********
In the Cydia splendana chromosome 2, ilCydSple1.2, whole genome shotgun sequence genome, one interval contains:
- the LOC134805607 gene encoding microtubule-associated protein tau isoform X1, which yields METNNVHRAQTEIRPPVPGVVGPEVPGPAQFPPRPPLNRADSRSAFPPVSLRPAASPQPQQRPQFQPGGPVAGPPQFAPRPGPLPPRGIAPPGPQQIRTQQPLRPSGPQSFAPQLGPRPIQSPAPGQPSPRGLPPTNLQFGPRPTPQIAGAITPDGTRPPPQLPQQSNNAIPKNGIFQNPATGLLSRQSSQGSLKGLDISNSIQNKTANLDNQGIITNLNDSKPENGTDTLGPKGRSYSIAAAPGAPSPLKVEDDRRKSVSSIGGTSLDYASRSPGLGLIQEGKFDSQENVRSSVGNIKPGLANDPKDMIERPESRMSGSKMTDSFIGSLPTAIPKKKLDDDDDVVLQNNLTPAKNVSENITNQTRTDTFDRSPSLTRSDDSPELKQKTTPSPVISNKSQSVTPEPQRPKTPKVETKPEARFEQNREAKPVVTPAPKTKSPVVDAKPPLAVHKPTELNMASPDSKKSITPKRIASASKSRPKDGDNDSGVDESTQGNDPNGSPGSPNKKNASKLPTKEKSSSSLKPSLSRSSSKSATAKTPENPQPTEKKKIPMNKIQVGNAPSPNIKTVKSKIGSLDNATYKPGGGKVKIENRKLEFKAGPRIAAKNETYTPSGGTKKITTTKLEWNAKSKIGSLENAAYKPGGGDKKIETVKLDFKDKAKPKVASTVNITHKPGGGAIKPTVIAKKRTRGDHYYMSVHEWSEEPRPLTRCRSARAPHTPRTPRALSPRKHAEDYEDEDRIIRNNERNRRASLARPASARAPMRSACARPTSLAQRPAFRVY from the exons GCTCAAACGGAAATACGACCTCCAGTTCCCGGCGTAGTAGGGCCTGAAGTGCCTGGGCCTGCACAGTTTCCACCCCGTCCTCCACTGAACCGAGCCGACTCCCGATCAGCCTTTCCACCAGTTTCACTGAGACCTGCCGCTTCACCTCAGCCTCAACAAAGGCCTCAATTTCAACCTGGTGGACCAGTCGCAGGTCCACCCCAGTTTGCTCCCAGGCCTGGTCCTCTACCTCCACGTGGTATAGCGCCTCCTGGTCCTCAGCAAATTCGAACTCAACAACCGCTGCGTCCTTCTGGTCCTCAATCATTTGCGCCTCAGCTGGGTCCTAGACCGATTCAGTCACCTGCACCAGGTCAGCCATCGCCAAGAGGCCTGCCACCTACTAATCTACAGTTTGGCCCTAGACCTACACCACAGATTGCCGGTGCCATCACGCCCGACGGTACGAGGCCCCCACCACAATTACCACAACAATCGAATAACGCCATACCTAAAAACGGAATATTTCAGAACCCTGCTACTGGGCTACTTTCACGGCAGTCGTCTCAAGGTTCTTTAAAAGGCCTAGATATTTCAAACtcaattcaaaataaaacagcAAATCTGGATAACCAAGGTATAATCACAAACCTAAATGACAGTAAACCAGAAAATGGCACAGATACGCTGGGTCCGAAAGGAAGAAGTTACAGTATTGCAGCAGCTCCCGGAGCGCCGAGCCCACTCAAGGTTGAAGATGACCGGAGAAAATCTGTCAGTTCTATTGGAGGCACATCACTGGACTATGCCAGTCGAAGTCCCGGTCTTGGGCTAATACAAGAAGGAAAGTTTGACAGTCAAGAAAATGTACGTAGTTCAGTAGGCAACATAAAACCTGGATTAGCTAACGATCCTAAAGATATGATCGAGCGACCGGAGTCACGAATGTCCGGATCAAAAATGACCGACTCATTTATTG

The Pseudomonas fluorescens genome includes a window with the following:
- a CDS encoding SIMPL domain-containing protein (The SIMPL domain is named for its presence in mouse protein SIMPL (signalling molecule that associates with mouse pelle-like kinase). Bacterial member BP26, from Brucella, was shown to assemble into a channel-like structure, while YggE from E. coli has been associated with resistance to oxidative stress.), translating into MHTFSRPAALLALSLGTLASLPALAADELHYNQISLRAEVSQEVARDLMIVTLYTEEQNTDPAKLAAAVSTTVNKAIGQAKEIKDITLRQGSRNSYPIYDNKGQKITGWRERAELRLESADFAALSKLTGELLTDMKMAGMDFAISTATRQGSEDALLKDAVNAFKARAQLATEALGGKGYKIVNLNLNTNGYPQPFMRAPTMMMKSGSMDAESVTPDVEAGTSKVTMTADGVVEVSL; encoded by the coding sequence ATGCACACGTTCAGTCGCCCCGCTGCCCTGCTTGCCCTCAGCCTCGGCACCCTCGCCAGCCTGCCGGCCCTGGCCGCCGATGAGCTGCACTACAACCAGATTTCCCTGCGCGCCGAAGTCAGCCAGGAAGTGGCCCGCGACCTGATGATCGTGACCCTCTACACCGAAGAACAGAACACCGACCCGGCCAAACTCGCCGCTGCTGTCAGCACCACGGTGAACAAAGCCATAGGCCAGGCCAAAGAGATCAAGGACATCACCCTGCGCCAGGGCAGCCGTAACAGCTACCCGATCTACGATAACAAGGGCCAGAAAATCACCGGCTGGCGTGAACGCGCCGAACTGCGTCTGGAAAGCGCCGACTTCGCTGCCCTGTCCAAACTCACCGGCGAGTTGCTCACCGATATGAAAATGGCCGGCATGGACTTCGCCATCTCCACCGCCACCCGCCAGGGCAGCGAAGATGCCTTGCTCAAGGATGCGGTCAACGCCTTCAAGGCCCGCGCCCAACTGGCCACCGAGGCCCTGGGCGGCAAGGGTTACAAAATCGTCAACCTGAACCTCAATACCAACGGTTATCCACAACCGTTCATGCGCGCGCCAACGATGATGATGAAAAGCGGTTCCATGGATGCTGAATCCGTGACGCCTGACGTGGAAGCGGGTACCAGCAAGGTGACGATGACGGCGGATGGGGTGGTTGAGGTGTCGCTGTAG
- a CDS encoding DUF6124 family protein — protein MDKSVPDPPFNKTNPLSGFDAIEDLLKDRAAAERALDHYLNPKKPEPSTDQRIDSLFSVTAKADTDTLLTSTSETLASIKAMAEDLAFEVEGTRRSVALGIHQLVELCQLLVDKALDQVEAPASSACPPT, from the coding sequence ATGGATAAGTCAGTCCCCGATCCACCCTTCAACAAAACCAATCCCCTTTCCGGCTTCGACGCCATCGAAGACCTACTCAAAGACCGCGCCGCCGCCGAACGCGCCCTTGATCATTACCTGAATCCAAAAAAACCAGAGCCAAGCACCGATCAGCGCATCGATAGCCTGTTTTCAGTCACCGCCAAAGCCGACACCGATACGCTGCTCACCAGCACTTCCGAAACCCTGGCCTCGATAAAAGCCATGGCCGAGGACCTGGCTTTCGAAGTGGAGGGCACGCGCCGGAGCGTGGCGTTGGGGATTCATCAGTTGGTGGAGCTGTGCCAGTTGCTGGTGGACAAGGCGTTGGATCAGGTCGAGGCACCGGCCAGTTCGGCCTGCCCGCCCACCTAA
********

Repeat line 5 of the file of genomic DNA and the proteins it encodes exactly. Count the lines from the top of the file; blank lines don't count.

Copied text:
- a CDS encoding DUF6124 family protein — protein MDKSVPDPPFNKTNPLSGFDAIEDLLKDRAAAERALDHYLNPKKPEPSTDQRIDSLFSVTAKADTDTLLTSTSETLASIKAMAEDLAFEVEGTRRSVALGIHQLVELCQLLVDKALDQVEAPASSACPPT, from the coding sequence ATGGATAAGTCAGTCCCCGATCCACCCTTCAACAAAACCAATCCCCTTTCCGGCTTCGACGCCATCGAAGACCTACTCAAAGACCGCGCCGCCGCCGAACGCGCCCTTGATCATTACCTGAATCCAAAAAAACCAGAGCCAAGCACCGATCAGCGCATCGATAGCCTGTTTTCAGTCACCGCCAAAGCCGACACCGATACGCTGCTCACCAGCACTTCCGAAACCCTGGCCTCGATAAAAGCCATGGCCGAGGACCTGGCTTTCGAAGTGGAGGGCACGCGCCGGAGCGTGGCGTTGGGGATTCATCAGTTGGTGGAGCTGTGCCAGTTGCTGGTGGACAAGGCGTTGGATCAGGTCGAGGCACCGGCCAGTTCGGCCTGCCCGCCCACCTAA